Types of Rabies Treatment available:
Two kinds of rabies treatment are currently available in the U.S.:
(1) Rabies vaccines (2) Rabies Immune Globulin (RIG)

Rabies vaccines induce an active immune response that includes the production of neutralizing antibodies. This humoral response usually requires 7-10 days to develop and usually persists for at least two years. RIG provides fast-acting, but passive immunity that persists for only a short time (half-life is estimated at 21 days).

Vaccines licensed in the U.S.:
Currently there are four formulations of three inactivated rabies vaccines licensed for preexposure and postexposure prophylaxis in the United States:

(1) Human Diploid Cell Vaccine (HDCV)- prepared from the Pitman-Moore strain of rabies virus grown on MRC-5 human diploid cell culture. It is supplied either through Intramuscular (IM) Administration or Intradermal (ID)Administration.

(2) Rabies Vaccine Adsorbed (RVA)- RVA is prepared from the Kissling strain of Challenge Virus Standard (CVS) rabies virus adapted to fetal rhesus lung diploid culture. RVA is adsorbed to aluminum phosphate and is approved for IM administration only.

(3) Purified Chick Embryo Cell Vaccine (PCEC)- PCEC became available in late 1997. It is prepared from the fixed rabies virus strain Flury LEP grown in primary cultures of chicken fibroblasts. It is only approved for IM administration.

The Fourth Formulation, Purified Duck Embryo Vaccine (PDEV) licensed as Lyssavac N, is available only outside the United States. All of the three aforementioned vaccines licensed in the Unites states are considered to be equally efficacious.

Rabies Immune Globulin (RIG) Licensed in the U.S.:
There are two RIG products, Imogam-Rabies HT and BayRabTM. RIG is an anti-rabies immunoglobulin preparation concentrated by cold ethanol fractionation from plasma of hyperimmunized human donors. This rabies neutralizing antibody is administered at 20 IU/kg body weight and is used only in conjunction with vaccine during post-exposure therapy.

Post-Exposure Rabies Prophylaxis:
The principle components of rabies prophylaxis are wound treatment and for previously unvaccinated individuals, the administration of the RIG and vaccine. Persons bitten by a rabid animal should be given post-exposure treatment immediately. In 1977, the World Health Organization recommended a regimen of RIG and six doses of HDCV over a three month period. Nowadays, one dose of RIG and five doses of HDCV over a 28-day period has been found to be safe and effective in inducing a humoral response. Trials with RVA and PCEC have been shown to be equally as effective.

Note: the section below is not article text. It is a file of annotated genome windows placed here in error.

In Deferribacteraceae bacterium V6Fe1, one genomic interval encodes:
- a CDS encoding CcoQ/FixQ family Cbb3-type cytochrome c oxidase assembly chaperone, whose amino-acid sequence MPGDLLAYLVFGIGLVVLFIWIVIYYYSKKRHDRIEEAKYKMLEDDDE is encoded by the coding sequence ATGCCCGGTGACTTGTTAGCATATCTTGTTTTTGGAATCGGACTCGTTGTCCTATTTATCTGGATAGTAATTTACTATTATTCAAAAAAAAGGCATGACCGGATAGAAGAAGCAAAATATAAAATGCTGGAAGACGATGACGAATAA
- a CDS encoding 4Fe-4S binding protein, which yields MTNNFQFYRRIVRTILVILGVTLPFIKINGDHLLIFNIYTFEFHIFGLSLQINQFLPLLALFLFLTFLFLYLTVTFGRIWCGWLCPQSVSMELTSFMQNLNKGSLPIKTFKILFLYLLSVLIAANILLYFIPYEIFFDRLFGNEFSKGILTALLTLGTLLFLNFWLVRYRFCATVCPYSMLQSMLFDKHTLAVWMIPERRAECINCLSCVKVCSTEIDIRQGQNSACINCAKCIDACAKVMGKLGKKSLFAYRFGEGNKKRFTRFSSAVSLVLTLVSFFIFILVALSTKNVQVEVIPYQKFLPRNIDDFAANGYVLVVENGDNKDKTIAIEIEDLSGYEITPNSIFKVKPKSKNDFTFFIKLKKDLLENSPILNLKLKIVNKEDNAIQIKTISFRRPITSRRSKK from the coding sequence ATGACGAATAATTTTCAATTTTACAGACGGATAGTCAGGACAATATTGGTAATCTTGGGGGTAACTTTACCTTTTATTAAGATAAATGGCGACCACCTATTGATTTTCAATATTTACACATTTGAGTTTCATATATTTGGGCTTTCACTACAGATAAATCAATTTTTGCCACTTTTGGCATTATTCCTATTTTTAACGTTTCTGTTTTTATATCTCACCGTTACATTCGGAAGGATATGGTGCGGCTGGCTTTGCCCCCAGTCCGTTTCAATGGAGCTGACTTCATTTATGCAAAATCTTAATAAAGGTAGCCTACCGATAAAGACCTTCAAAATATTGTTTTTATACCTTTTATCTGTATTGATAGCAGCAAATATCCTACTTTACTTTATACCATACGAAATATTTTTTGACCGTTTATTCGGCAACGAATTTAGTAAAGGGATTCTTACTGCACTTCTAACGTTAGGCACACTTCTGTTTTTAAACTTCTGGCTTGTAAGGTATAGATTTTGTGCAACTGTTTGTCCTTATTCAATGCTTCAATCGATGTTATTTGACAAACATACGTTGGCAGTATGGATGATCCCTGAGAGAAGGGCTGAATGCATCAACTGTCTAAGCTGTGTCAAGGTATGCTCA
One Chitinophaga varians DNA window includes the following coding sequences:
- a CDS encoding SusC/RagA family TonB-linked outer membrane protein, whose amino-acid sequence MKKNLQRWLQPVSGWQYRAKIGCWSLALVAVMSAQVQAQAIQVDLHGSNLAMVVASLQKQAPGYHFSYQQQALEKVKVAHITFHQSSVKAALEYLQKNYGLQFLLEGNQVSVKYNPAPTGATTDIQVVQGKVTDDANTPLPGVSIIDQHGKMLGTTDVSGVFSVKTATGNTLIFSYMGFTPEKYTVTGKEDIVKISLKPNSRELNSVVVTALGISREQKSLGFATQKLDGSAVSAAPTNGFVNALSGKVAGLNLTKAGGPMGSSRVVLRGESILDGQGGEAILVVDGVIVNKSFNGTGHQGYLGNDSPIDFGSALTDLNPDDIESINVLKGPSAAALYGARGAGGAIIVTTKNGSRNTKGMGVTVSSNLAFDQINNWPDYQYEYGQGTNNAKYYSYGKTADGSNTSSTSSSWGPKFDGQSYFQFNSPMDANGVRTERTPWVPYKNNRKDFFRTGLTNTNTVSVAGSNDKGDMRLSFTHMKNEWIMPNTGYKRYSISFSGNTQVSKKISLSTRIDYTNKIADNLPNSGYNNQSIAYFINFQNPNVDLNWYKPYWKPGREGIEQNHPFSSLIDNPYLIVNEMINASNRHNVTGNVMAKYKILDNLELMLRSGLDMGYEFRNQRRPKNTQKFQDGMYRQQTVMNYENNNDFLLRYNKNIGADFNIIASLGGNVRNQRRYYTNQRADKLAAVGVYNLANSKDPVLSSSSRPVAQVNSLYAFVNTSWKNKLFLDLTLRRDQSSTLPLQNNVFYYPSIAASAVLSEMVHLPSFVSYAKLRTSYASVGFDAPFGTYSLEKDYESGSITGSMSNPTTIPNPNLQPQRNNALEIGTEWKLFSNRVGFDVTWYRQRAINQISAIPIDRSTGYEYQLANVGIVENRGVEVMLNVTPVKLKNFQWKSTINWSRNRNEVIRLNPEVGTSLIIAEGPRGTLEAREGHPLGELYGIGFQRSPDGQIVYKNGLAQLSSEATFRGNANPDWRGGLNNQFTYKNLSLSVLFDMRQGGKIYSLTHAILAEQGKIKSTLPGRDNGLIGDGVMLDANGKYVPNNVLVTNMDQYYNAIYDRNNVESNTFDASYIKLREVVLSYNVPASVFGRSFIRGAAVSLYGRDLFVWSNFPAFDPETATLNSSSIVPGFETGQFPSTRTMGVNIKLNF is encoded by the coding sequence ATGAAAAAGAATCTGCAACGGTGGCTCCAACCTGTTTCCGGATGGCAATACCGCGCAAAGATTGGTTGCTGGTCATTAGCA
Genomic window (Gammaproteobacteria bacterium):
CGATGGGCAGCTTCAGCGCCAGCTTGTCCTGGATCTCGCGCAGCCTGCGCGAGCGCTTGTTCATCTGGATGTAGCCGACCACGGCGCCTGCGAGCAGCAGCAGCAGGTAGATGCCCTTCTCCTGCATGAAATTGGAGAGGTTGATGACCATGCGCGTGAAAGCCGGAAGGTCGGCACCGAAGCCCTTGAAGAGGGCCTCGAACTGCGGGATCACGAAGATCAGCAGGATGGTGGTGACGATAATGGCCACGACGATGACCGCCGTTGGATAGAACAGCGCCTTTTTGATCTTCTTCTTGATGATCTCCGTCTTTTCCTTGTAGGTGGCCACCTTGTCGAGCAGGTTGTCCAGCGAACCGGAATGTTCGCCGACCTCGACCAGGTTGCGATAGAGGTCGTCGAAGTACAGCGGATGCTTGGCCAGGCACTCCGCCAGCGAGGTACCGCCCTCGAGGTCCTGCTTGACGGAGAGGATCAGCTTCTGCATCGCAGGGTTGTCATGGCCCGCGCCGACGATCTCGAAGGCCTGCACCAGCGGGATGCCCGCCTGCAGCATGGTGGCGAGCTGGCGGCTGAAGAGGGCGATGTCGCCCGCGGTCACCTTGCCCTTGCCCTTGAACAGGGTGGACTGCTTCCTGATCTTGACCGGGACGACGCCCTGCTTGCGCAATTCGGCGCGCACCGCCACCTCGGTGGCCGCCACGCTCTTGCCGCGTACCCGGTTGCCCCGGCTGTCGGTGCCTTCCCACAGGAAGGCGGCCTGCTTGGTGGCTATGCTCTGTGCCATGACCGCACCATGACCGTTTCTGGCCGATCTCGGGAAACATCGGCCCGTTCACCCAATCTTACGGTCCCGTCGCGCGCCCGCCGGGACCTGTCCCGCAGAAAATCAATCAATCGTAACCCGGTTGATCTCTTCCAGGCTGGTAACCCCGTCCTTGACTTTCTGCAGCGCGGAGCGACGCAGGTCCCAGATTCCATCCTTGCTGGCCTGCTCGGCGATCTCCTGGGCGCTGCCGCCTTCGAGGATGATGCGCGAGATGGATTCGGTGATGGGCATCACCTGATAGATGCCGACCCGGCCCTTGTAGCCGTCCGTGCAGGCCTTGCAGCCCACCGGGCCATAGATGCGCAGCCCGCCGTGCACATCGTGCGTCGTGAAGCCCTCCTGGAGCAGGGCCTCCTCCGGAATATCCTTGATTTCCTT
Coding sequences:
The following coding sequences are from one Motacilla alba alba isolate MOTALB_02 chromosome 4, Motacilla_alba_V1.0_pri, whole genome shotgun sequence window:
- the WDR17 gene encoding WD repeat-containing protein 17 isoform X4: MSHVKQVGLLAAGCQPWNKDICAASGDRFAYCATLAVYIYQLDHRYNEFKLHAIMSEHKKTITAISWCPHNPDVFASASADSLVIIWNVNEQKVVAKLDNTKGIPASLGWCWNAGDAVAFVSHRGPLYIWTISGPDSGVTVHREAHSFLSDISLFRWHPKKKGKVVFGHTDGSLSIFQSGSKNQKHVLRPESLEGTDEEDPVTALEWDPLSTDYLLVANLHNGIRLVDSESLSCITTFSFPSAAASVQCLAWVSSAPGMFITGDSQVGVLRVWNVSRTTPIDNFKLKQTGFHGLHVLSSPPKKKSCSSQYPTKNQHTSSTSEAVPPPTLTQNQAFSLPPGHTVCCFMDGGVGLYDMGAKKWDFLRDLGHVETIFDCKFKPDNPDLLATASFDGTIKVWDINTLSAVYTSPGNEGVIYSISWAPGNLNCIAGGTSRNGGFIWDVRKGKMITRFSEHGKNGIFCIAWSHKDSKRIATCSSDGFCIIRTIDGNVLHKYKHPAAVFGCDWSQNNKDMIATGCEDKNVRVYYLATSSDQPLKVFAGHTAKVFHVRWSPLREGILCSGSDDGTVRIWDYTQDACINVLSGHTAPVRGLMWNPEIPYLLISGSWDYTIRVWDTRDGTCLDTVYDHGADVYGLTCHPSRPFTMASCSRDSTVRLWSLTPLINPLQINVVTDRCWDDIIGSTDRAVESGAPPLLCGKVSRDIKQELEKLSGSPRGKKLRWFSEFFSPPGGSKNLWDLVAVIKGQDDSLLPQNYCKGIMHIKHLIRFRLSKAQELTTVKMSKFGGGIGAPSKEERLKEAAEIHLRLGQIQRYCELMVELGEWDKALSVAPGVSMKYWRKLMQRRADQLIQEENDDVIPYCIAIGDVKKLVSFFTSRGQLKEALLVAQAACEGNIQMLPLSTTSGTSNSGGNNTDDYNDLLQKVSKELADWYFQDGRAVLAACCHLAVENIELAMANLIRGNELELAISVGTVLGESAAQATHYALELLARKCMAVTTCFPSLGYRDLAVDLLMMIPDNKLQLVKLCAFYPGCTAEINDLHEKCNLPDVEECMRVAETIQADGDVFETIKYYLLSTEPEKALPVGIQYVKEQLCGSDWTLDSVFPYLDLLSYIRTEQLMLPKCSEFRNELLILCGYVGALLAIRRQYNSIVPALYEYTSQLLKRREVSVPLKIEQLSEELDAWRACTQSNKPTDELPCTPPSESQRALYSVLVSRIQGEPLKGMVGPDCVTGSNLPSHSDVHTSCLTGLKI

Treatment of Wounds:
Bite wounds should be washed thoroughly with soap, water, and a virucidal agent. Thorough cleansing of the wound alone has been proven to reduce the likelihood of rabies. Concurrent tetanus prophylaxis and other bacterial control measures should also be implemented.

Post-exposure immunization should always include administration of both passive antibody (RIG) and vaccine, with the exception of people who have previously received complete vaccination regimens or those who have been vaccinated with other vaccines and have documented rabies antibody titers. These patients should only receive vaccine. RIG is administer only once at the beginning of the antirabies treatment to provide immediate antibodies until the patient responds to one of the three vaccines by producing his/her own antibodies (usually after the seventh day). It should be injected close to the site of infection.

At the beginning of therapy any of the three vaccines approved in the US (HDCV, RVA, or PCEC) can be administered along with RIG. A regimen of five 1-mL doses should be administered intramuscularly: the first immediately after infection occurs, and the remaining four doses on days 3, 7, 14, and 28. In adults, the vaccine should always be administered in the deltoid area intramuscularly, whereas in children the thigh is also acceptable.

White, David O. and Frank J. Fenner. Medical Virology. Academic Press: San Diego, CA 1994.
Fields, Bernard et al. Fundamental Virology. Lippincott-Raven: Philadelphia, PA 1996.
Center for Disease Control: http://www.cdc.gov.